Why sinfulness should make us wary of NSA surveillance

Bethany Keeley-Jonker

June 20, 2013

Thanks, Bethany, for a thoughtful approach to a politically charged subject. I had never really given any thought to the impact on those on the outskirts of society and I think you raise a really important point on that issue.


I would be curious to know your answer to two questions:
-Given the sensitive nature of the data, what kind of checks and balances could you envision? Would the public have to be aware of them?
-Would there be a point (a certain number of foiled plots, perhaps) where you would consider this a necessity?

I think one of the major dangers that you touch on briefly is the idea that with incomplete data we (both as individuals and as a system) cannot be sure of the validity of the threat. Our legal system, including a jury of peers, is in place in part to protect the rights of those accused and to ensure due process. How many of the 'foiled terror plots' were given due process? How many were 'foiled' by way of drones? This should give us pause.

Esther Aspling
June 20, 2013

I really appreciate this thought out view on this program. I have a totally different perspective on why I don't care about it for myself, but this is really thought provoking on its implications for people on the fringe.


June 20, 2013

Thanks for your comment, Kory. I share your concerns about due process, and I think that's part of my answer to your first question. At the least, I'd like some kind of judicial review.
I can understand a need for secrecy, but I also think the onus is on the NSA to defend why we need it, to someone whose only obligation is to defend the rights of citizens. I wouldn't need to know the details if I knew there was somebody responsible for those details who was trustworthy (a tricky qualification to get Americans to agree on, I realize).
I don't know that I would ever consider this level of surveillance necessary. Someone would have to make a better argument than a vague appeal to "safety" and "terrorism" to persuade me, certainly.

June 20, 2013

Good job bringing these points out, Bethany. When you mentioned Solove and wrote "sometimes partial data can make an innocent person look guilty", I immediately thought of Proverbs 18:8 - "The words of a gossip are like choice morsels; they go down to the inmost parts." Partial data, like gossip, leads to more than making someone look guilty. It can ruin their life.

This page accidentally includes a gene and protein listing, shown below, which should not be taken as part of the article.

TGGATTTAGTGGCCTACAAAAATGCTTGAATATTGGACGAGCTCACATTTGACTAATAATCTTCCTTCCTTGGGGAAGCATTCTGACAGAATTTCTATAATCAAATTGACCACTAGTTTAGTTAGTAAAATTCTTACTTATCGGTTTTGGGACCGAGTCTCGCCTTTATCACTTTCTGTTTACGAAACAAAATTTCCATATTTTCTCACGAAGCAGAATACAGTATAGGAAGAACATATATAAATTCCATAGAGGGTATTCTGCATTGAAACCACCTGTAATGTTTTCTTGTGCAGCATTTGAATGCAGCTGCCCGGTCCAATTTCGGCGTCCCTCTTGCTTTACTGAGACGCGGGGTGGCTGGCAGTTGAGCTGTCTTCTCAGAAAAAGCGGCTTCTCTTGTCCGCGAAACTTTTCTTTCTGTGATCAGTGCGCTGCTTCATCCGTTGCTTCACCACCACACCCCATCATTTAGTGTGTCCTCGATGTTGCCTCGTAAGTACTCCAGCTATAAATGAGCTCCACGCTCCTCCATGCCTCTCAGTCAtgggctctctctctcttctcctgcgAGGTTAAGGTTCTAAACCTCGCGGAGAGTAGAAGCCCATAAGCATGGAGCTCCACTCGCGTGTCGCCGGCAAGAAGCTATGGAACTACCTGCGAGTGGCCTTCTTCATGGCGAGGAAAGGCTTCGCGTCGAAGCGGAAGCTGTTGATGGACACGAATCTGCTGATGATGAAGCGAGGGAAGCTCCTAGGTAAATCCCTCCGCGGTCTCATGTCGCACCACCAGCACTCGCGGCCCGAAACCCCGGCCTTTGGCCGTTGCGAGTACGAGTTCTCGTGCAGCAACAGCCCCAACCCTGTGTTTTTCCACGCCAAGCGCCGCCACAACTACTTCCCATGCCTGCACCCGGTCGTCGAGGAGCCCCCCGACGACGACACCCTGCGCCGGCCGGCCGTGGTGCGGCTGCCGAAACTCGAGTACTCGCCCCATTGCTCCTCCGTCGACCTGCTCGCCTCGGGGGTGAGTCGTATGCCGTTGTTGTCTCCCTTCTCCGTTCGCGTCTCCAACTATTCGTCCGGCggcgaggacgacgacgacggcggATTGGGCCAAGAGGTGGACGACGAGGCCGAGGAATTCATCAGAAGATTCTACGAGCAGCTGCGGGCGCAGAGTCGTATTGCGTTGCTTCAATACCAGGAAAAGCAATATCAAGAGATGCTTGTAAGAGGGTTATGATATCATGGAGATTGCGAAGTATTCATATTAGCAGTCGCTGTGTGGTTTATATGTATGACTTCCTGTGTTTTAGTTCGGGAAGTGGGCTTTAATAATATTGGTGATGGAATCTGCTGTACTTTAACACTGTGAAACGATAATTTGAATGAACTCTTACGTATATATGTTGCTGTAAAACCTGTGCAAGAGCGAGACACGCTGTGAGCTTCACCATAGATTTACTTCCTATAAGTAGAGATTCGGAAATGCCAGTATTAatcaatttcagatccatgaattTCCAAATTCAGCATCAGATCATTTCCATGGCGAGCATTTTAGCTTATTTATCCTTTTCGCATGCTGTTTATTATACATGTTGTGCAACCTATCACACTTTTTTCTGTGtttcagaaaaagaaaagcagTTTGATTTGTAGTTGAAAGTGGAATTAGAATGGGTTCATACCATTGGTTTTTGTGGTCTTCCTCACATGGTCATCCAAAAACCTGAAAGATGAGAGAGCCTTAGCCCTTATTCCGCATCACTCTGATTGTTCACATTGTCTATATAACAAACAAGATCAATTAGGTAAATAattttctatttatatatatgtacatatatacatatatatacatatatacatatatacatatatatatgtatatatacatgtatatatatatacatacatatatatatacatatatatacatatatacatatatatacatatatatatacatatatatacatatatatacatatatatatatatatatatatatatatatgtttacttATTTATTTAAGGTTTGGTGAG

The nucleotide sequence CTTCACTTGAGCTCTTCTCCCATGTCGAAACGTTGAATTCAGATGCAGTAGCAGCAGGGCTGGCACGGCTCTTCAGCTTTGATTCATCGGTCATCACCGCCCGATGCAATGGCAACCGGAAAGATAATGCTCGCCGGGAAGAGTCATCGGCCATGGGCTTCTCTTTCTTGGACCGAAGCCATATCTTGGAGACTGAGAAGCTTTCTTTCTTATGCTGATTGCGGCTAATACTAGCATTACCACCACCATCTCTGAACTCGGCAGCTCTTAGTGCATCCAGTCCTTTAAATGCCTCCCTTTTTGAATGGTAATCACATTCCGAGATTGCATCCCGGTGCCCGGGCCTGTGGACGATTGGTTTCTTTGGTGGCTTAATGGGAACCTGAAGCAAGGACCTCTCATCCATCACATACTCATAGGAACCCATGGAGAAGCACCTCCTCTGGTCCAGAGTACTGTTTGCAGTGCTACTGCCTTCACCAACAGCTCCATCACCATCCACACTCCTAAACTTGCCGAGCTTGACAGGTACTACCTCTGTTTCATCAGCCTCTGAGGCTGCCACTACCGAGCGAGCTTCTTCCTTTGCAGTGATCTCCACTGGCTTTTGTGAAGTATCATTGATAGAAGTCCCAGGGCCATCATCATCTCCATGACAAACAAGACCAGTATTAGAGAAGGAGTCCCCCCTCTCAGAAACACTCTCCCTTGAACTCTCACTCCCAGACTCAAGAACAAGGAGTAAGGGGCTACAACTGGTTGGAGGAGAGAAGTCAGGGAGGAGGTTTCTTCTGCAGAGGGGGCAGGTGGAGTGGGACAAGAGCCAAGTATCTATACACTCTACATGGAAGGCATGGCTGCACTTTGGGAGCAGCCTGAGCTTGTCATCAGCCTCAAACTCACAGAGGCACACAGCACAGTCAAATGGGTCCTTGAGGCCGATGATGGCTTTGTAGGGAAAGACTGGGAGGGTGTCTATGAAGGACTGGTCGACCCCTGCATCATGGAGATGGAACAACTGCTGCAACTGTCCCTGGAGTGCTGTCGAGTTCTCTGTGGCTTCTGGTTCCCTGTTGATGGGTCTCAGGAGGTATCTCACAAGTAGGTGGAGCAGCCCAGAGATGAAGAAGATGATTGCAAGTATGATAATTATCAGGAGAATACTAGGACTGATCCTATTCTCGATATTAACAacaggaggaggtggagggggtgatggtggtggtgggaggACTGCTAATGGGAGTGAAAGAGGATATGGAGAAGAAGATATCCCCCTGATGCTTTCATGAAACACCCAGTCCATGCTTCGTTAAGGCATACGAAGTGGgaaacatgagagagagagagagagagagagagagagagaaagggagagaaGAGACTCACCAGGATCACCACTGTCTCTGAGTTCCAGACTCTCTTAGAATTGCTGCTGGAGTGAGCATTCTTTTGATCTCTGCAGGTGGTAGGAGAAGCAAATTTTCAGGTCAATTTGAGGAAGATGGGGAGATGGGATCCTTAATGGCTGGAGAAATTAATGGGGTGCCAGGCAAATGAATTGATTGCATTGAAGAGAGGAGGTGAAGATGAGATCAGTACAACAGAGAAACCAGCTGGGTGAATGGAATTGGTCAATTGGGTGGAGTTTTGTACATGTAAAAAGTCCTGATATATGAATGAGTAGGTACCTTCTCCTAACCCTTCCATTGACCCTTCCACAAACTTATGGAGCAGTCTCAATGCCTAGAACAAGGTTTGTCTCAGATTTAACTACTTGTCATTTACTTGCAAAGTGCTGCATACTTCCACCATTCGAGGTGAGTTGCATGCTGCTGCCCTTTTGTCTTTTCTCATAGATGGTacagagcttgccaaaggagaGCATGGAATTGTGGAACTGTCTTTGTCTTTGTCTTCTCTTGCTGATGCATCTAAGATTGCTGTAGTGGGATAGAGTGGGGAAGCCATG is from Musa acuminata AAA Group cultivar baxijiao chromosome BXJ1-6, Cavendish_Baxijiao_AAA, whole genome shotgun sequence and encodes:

June 20, 2013

If you're going on the notion that all people are sinful and thus even the "good guys" can do the wrong thing. Then what good would checks and balances do with the same people who are sinful?

I mean I guess you could argue that if you have enough eyes, or layers or levels then someone will catch something at some point. But Im saying unless you change the entire Democratic system and environment, if people in our govt, want to spy, they will. And Im ok with that.

Im not saying don't have checks and balances, Im just saying its not the easy.

Additionally, I'll admit, Im not all that worried about spying. The story broke and people acted surprised. I mean seriously, what world do you live in. There are and have been traffic cams, weather satellites and CCTV in use for many decades. We are going to get spied on, there is no way around it. You can shut down PRISM or whatever but a person only need access some network and boom. So if you want spying gone you would have to systematically eradicate all camera networks or find perfect people. None of which is going to happen.

We will get spied on and I have no doubts that PRISM is but one program among a slurry of others that you don't know about that are spying on us and everyone else they can. Im not committing crimes, so why do I care? Let them spy on me. Bad people could use partial data but there would have to be enough partial data that is already bad to put some puzzle together. I think the fringe elements that are too concerned are like people who live in a movie. Unless they go all Jason Bourne on the government there is little concern and the government or its agents have little vendetta to be raised. The average person is no threat to the agents doing the spying so they will live a perfectly healthy normal life being spied on all the time. It what it is. There are more concerns to worry about then this. At least in my opinion.

Also, and I think you tried to say this in your article without saying it, but Liberty and Security are not mutually exclusive. Too many people think they are.

Add your comment to join the discussion!